While not actually teleporting matter from place to place as in Star Trek, physicists have now plucked a quantum property from one atom and transmitted it to another. That feat of quantum teleportation, reported independently by teams in Austria and the United States in the June 17 Nature, moves scientists nearer to building a class of so-called quantum computers that’s expected to be astonishingly speedy at certain tasks, such as scouring databases for specific information.
The new achievements “represent a magnificent confluence of experimental advances,” H. Jeff Kimble of the California Institute of Technology in Pasadena, Calif., and Steven J. van Enk of Bell Labs’ Lucent Technologies in Murray Hill, N.J., say in a commentary in the same issue.
Starting in the early 1980s, physicists have realized that aspects of quantum mechanics—the physics of minuscule specks of matter and energy such as atoms and photons—could be exploited to greatly improve some types of computing and communications.
In particular, researchers have been devising ways to use an individual charged atom, or ion, as a quantum bit of information. Differing from the bit that represents either 1 or 0 in a conventional computer, the qubit can simultaneously represent multiple numbers.
Moreover, qubits can be entangled, meaning that they can maintain a correlation between their quantum states—for instance, the energy levels of particular electrons—across even vast reaches of space (SN: 3/27/04, p. 206: Available to subscribers at http://www.sciencenews.org/articles/20040327/note16.asp). Scientists expect entanglement to open a route to shuttling information among quantum computer components (SN: 4/3/99, p. 220).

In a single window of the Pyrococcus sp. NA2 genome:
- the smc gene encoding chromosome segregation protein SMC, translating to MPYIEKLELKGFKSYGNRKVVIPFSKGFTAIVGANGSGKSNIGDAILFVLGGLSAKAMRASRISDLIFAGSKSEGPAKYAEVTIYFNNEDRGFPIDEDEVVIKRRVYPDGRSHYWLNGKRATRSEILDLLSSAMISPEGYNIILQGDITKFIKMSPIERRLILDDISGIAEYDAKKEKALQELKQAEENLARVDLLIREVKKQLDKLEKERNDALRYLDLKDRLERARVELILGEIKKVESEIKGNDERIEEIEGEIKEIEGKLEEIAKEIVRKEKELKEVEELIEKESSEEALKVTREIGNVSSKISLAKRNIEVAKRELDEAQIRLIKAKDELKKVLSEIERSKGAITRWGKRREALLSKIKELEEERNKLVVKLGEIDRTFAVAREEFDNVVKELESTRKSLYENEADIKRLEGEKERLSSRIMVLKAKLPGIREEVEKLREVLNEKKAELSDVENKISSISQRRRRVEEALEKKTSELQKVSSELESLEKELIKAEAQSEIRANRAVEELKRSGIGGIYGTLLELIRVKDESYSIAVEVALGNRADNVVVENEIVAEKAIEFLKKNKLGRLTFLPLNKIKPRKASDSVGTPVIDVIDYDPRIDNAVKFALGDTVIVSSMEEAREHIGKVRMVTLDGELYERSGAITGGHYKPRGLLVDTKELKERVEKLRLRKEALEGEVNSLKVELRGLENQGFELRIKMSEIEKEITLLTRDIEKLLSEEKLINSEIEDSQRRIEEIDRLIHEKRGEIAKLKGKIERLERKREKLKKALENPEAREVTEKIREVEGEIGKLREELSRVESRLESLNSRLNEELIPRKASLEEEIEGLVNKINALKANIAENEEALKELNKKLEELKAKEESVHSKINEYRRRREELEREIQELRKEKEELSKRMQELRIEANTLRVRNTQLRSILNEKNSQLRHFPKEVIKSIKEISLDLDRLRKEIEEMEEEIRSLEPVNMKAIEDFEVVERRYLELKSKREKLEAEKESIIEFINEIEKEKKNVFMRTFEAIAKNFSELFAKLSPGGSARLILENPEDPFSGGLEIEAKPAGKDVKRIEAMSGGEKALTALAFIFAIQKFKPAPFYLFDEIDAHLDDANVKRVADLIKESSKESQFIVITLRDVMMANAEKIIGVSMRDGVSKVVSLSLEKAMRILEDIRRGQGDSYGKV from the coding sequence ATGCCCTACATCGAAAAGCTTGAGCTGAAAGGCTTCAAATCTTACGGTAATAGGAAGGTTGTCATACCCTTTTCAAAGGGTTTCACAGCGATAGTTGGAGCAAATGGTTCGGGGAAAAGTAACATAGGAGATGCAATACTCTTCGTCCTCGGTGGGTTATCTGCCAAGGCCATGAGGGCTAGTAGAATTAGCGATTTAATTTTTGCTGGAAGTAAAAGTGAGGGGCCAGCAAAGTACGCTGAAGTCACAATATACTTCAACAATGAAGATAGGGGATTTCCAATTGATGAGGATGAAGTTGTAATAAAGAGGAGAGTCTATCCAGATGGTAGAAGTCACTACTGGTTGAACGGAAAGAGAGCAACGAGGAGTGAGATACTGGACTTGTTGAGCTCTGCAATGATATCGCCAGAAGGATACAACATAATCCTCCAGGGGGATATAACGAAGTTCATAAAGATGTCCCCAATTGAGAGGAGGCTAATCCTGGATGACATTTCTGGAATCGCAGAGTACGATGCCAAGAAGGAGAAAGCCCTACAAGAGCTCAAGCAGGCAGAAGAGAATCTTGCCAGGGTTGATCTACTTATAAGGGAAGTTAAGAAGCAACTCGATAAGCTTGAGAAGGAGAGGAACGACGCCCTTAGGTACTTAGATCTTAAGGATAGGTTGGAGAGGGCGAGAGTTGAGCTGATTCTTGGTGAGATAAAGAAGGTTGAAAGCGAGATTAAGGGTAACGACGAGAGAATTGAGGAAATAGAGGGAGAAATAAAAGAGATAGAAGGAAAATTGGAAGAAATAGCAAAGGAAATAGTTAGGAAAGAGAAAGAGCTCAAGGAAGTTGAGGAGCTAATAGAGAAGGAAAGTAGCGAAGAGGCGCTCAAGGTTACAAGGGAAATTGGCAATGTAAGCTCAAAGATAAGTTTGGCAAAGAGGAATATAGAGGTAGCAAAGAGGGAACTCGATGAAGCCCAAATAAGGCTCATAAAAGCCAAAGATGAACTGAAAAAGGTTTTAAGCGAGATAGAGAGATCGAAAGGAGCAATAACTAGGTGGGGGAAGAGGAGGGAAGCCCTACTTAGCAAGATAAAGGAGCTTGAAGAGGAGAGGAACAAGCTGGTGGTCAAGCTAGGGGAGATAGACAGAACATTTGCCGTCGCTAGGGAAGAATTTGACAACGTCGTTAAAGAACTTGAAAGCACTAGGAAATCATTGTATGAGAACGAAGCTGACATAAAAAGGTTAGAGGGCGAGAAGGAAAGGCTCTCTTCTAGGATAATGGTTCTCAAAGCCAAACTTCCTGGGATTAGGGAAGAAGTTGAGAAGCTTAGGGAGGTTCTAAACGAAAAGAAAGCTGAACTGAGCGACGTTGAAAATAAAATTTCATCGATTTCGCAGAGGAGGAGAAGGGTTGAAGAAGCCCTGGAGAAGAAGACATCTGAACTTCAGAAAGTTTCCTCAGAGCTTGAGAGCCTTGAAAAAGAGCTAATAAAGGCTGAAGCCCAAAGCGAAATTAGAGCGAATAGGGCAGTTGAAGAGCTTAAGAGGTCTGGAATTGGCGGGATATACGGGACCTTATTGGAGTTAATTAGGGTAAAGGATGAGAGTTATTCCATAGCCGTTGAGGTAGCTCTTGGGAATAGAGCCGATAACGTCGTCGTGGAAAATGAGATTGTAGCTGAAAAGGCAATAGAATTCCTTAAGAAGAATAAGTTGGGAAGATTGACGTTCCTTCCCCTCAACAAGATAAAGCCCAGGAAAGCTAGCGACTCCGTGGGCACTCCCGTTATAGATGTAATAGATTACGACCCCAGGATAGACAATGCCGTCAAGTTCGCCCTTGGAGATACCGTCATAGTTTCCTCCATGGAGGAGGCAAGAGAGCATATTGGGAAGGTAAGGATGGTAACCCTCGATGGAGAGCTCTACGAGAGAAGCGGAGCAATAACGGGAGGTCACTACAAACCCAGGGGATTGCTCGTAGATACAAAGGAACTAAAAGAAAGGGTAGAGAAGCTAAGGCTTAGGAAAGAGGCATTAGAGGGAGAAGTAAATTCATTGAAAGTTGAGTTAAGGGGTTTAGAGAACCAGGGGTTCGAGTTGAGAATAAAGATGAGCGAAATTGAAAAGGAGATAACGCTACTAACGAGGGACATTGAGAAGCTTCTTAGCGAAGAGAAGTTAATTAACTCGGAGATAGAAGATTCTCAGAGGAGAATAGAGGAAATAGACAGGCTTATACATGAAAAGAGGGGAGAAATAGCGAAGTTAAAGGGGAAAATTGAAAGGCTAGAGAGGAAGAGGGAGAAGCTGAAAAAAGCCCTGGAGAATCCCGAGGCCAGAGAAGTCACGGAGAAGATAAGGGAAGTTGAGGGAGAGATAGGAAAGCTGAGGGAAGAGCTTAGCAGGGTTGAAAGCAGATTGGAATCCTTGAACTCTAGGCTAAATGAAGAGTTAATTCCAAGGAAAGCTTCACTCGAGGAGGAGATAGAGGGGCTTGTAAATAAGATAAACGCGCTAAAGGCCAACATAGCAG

In the new experiments, groups at the University of Innsbruck and the National Institute of Standards and Technology (NIST) in Boulder, Colo., used electric fields at near–absolute zero temperatures to suspend three ions in a line. The Innsbruck team, led by Rainer Blatt, used calcium ions; the NIST researchers, led by David J. Wineland, worked with beryllium ions.
By means of a choreographed sequence of laser pulses, the scientists in each group set the stage for teleportation by tweaking one of the three ions so that it would have a particular quantum state and by entangling the second and third ions. With additional laser pulses, both groups showed that they could transfer the laser-dictated quantum state, by way of the entangled pair, from the first ion to the third.
In the Innsbruck work, the scientists focused their lasers so tightly that they could carry out operations on individual ions as the particles floated about 5 micrometers apart. In the NIST experiment, the researchers made only certain ions targets for the laser by nudging them apart or together with selectively energized gold electrodes.
Several years ago, other research teams demonstrated quantum teleportation using various quantum entities: photons, light beams, and multitudes of atoms within molecules of a liquid (SN: 1/17/98, p. 41).
The new teleportation achievements are “very different than what’s been shown so far,” Blatt says. For one thing, teleportation between individual ions opens the way to systems containing more ions, which would be a step toward practical quantum computers. Also, in past work, those quantum transfers took place only when certain random processes, such as photons arriving simultaneously at a detector, happened to occur. By contrast, the Innsbruck and NIST teams can produce teleportation on demand. “This is push-button teleportation,” Blatt says. Still, Wineland notes, even the simplest, useful quantum computers remain at least a decade away.
In principle, Blatt conjectures, similar teleportation procedures in the more distant future could lead to moving all the defining properties of a complex object, say a virus, from that object’s original atoms to a new pile of atoms. This might fulfill the Star Trek vision in a down-to-Earth way.
06/19/2004 Peter Weiss, sciencenews.org